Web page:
Photo by Buddy Mays
Tackle those ambitious water activities before summer is gone.
Summer is a time for adventure and exploration. Whether you’re staying local or ready to hit the road, there’s much to be done before the sun is gone. This year, plan ahead to “go big” with your plans by knocking off as many of our Summer Bucket List items as you can before your lungs, legs and nerve give out.
The earliest travelers and trappers used rivers as a means of transportation and rapids were an obstacle that had to be navigated as a matter of course. The stakes were high. Hit a rock and risk wrecking your wooden boat and swamping your supplies. Despite the danger, it’s hard not to imagine these trail-weary explorers letting out a whoop or two as they rushed down the river into the unknown. Today, the rivers are mapped and the routes well established, but it’s no less thrilling. In Bend, several tour groups, including Ouzel Outfitters and Sun Country Tours offer would-be paddlers the au naturel thrill of running rapids. The Big Eddy tour is a short three-mile, scenic jaunt down the Deschutes, flanked by a massive lava flow that forces the river into a series of chutes and drops. The same companies offer more ambitious day trips to the renowned North Umpqua, Upper MacKenzie rivers and the Lower Deschutes. Splash. Giggle. Repeat.
Just twenty-five minutes from downtown Bend, Elk Lake has been the destination de jour for locals and visitors alike for more than a century. Back then it was a cool oasis for flannel-clad timber fellers. Today, it’s a shot of fresh mountain air for office and cubicle denizens. But as Bend has grown, so have the crowds at popular destinations like the Elk Lake resort and marina. The solution? Grab a little slice of the shoreline for yourself by renting the resort’s full service “Day Dock” a large party barge, complete with a barbecue grill, that is moored at the resort. The day dock accommodates up to thirty-two people, perfect for a family reunion, bachelorette party or just a day with friends.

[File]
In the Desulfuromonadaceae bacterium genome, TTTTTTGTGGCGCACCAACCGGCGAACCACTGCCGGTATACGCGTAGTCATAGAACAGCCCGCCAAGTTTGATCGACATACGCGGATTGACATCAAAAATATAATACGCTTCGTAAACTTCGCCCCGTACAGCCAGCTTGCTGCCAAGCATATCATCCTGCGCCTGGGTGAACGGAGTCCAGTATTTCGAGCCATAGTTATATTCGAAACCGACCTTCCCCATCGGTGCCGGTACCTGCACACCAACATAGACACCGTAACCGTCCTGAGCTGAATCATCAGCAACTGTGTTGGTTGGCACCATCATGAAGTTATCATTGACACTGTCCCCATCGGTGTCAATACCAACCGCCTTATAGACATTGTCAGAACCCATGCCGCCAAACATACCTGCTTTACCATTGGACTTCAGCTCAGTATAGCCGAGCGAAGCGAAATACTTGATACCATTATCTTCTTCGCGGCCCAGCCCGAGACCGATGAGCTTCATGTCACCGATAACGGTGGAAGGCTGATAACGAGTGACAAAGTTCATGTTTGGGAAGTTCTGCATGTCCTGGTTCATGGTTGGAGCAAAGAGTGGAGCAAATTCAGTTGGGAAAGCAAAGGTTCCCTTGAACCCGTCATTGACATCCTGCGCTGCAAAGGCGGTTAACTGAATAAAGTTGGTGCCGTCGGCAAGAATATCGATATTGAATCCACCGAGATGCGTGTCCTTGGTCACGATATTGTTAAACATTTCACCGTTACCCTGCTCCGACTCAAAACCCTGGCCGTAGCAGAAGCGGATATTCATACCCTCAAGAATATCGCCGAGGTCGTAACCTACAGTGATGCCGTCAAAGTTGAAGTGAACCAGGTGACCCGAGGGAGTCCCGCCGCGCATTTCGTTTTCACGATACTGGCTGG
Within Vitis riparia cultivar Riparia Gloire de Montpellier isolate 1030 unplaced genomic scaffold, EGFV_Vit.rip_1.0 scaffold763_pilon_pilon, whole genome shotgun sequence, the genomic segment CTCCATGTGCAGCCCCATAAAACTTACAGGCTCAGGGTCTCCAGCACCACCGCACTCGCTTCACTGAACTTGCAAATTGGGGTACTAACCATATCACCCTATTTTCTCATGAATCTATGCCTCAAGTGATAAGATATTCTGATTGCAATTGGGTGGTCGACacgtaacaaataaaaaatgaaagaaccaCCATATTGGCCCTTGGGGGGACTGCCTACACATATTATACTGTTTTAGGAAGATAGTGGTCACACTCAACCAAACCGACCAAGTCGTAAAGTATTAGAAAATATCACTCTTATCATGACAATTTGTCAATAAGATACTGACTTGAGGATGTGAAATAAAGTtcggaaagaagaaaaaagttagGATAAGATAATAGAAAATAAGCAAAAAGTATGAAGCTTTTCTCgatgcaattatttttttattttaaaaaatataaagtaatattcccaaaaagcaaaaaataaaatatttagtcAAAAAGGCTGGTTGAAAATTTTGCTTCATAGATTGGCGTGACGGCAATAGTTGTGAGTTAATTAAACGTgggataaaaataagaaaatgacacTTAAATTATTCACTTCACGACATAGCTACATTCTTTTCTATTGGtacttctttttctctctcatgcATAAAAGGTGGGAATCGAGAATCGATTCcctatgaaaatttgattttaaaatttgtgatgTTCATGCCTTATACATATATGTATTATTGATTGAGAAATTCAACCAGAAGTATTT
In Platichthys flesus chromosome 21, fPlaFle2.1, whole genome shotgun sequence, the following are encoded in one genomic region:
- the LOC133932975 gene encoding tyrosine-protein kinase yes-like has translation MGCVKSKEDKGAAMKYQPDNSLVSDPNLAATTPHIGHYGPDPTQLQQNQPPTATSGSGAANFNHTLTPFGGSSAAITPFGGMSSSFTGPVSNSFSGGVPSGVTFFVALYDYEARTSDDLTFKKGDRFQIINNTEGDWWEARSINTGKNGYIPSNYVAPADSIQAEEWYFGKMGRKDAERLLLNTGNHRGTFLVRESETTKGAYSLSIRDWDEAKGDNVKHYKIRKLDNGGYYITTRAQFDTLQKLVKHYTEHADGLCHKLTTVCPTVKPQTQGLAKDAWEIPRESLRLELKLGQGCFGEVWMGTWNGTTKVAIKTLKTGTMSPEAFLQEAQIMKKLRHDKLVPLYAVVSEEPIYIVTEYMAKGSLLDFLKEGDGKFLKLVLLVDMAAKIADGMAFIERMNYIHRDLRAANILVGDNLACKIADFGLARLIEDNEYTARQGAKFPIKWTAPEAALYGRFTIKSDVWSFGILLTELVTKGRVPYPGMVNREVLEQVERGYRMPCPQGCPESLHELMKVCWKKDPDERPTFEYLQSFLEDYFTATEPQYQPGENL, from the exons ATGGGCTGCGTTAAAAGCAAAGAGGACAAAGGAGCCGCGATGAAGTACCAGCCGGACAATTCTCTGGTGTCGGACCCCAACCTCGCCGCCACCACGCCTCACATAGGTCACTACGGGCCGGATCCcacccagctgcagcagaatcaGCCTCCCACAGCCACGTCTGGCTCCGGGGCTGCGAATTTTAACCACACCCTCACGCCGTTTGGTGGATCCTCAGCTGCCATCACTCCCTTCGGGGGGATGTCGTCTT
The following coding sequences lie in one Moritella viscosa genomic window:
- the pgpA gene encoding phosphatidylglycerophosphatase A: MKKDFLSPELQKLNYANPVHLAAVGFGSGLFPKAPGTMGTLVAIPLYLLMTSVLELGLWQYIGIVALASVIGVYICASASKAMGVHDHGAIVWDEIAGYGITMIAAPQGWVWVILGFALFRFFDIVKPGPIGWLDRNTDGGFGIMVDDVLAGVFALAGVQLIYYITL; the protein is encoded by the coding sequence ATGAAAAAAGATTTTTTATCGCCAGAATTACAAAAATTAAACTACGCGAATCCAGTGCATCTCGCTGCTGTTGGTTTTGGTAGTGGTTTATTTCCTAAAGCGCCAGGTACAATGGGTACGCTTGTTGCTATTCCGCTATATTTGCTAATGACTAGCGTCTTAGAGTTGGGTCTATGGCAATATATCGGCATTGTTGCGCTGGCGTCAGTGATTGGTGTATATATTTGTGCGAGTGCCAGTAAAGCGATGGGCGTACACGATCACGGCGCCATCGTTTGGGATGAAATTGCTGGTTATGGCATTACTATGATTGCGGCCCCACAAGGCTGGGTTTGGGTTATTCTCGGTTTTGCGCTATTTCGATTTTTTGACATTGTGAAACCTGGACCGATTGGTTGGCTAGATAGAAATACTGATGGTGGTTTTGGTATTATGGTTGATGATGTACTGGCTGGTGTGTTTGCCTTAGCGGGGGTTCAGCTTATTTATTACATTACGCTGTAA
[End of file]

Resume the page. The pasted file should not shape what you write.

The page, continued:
Complete (Some) of the Paddle Trail
The day is warm, the water is inviting and the desire to float is overwhelming. So off you go in your innertube, canoe or inflatable kayak humming “Cruising Down The River” when you hear a noise ahead and spot a sign stating “Falls Ahead.” In no time at all, the mellow float has become an encounter with Killer Fang Falls. That’s because the Deschutes River Trail offers a variety of river travel over its close to 100-mile length starting near La Pine and flowing north. The trail is mapped, so there’s no mistaking what type of water exists on each section of the river. Get a map, chart a safe course, and have a wet and mild to wet and wild river experience.